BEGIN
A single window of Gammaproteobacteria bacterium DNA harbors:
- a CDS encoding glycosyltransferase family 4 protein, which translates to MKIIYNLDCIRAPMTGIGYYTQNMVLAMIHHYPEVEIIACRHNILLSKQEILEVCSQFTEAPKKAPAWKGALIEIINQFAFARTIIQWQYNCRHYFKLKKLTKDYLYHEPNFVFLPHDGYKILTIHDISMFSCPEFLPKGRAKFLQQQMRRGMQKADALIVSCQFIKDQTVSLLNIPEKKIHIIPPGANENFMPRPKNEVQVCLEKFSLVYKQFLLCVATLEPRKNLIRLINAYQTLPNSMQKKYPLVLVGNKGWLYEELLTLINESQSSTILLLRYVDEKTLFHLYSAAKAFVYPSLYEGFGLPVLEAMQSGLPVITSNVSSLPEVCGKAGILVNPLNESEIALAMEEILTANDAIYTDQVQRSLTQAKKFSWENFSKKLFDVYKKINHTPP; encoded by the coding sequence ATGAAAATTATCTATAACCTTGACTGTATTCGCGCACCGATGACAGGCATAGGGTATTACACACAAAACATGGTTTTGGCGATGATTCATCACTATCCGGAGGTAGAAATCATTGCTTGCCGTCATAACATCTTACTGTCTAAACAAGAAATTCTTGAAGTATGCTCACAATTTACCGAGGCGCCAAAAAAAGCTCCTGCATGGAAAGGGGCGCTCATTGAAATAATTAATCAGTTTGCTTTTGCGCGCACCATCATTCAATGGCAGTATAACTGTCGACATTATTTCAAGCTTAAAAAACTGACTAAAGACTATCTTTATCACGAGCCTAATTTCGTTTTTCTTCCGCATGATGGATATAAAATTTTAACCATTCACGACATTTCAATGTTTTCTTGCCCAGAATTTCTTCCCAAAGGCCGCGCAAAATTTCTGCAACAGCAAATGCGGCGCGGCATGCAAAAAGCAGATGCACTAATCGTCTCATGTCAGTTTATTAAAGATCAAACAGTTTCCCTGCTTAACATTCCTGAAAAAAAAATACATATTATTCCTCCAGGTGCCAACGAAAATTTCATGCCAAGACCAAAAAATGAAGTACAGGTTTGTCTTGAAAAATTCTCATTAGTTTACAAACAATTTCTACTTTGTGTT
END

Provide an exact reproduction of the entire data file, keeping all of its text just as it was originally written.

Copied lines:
A single window of Gammaproteobacteria bacterium DNA harbors:
- a CDS encoding glycosyltransferase family 4 protein, which translates to MKIIYNLDCIRAPMTGIGYYTQNMVLAMIHHYPEVEIIACRHNILLSKQEILEVCSQFTEAPKKAPAWKGALIEIINQFAFARTIIQWQYNCRHYFKLKKLTKDYLYHEPNFVFLPHDGYKILTIHDISMFSCPEFLPKGRAKFLQQQMRRGMQKADALIVSCQFIKDQTVSLLNIPEKKIHIIPPGANENFMPRPKNEVQVCLEKFSLVYKQFLLCVATLEPRKNLIRLINAYQTLPNSMQKKYPLVLVGNKGWLYEELLTLINESQSSTILLLRYVDEKTLFHLYSAAKAFVYPSLYEGFGLPVLEAMQSGLPVITSNVSSLPEVCGKAGILVNPLNESEIALAMEEILTANDAIYTDQVQRSLTQAKKFSWENFSKKLFDVYKKINHTPP; encoded by the coding sequence ATGAAAATTATCTATAACCTTGACTGTATTCGCGCACCGATGACAGGCATAGGGTATTACACACAAAACATGGTTTTGGCGATGATTCATCACTATCCGGAGGTAGAAATCATTGCTTGCCGTCATAACATCTTACTGTCTAAACAAGAAATTCTTGAAGTATGCTCACAATTTACCGAGGCGCCAAAAAAAGCTCCTGCATGGAAAGGGGCGCTCATTGAAATAATTAATCAGTTTGCTTTTGCGCGCACCATCATTCAATGGCAGTATAACTGTCGACATTATTTCAAGCTTAAAAAACTGACTAAAGACTATCTTTATCACGAGCCTAATTTCGTTTTTCTTCCGCATGATGGATATAAAATTTTAACCATTCACGACATTTCAATGTTTTCTTGCCCAGAATTTCTTCCCAAAGGCCGCGCAAAATTTCTGCAACAGCAAATGCGGCGCGGCATGCAAAAAGCAGATGCACTAATCGTCTCATGTCAGTTTATTAAAGATCAAACAGTTTCCCTGCTTAACATTCCTGAAAAAAAAATACATATTATTCCTCCAGGTGCCAACGAAAATTTCATGCCAAGACCAAAAAATGAAGTACAGGTTTGTCTTGAAAAATTCTCATTAGTTTACAAACAATTTCTACTTTGTGTT